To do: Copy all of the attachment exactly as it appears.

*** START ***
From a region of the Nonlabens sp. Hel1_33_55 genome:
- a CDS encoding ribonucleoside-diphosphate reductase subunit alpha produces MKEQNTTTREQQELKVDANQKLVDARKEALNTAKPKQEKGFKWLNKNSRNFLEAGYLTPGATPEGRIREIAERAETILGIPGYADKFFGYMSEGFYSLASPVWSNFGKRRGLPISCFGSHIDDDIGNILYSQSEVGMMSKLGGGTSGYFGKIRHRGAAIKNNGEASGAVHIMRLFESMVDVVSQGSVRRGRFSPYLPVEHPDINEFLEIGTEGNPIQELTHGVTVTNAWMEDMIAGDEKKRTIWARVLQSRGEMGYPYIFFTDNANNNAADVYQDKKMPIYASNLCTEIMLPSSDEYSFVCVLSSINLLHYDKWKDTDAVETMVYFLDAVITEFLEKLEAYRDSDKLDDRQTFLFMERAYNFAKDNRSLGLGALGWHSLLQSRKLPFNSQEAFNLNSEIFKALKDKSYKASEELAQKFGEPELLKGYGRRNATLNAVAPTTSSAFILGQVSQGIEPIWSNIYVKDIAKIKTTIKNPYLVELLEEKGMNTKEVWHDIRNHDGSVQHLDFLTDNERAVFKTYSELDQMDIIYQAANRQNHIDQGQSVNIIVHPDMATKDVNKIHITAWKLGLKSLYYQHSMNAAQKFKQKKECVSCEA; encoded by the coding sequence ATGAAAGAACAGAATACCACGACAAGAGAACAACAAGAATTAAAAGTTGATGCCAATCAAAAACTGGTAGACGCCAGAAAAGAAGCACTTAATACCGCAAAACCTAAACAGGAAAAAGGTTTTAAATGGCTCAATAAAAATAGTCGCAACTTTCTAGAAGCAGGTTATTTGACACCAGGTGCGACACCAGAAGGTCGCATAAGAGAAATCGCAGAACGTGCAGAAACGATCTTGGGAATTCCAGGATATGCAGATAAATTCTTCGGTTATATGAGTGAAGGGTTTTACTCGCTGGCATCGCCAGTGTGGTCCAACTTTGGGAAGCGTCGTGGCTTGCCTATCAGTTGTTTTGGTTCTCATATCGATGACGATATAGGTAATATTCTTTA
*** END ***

From a region of the Nonlabens sp. Hel1_33_55 genome:
- a CDS encoding ribonucleoside-diphosphate reductase subunit alpha produces MKEQNTTTREQQELKVDANQKLVDARKEALNTAKPKQEKGFKWLNKNSRNFLEAGYLTPGATPEGRIREIAERAETILGIPGYADKFFGYMSEGFYSLASPVWSNFGKRRGLPISCFGSHIDDDIGNILYSQSEVGMMSKLGGGTSGYFGKIRHRGAAIKNNGEASGAVHIMRLFESMVDVVSQGSVRRGRFSPYLPVEHPDINEFLEIGTEGNPIQELTHGVTVTNAWMEDMIAGDEKKRTIWARVLQSRGEMGYPYIFFTDNANNNAADVYQDKKMPIYASNLCTEIMLPSSDEYSFVCVLSSINLLHYDKWKDTDAVETMVYFLDAVITEFLEKLEAYRDSDKLDDRQTFLFMERAYNFAKDNRSLGLGALGWHSLLQSRKLPFNSQEAFNLNSEIFKALKDKSYKASEELAQKFGEPELLKGYGRRNATLNAVAPTTSSAFILGQVSQGIEPIWSNIYVKDIAKIKTTIKNPYLVELLEEKGMNTKEVWHDIRNHDGSVQHLDFLTDNERAVFKTYSELDQMDIIYQAANRQNHIDQGQSVNIIVHPDMATKDVNKIHITAWKLGLKSLYYQHSMNAAQKFKQKKECVSCEA; encoded by the coding sequence ATGAAAGAACAGAATACCACGACAAGAGAACAACAAGAATTAAAAGTTGATGCCAATCAAAAACTGGTAGACGCCAGAAAAGAAGCACTTAATACCGCAAAACCTAAACAGGAAAAAGGTTTTAAATGGCTCAATAAAAATAGTCGCAACTTTCTAGAAGCAGGTTATTTGACACCAGGTGCGACACCAGAAGGTCGCATAAGAGAAATCGCAGAACGTGCAGAAACGATCTTGGGAATTCCAGGATATGCAGATAAATTCTTCGGTTATATGAGTGAAGGGTTTTACTCGCTGGCATCGCCAGTGTGGTCCAACTTTGGGAAGCGTCGTGGCTTGCCTATCAGTTGTTTTGGTTCTCATATCGATGACGATATAGGTAATATTCTTTA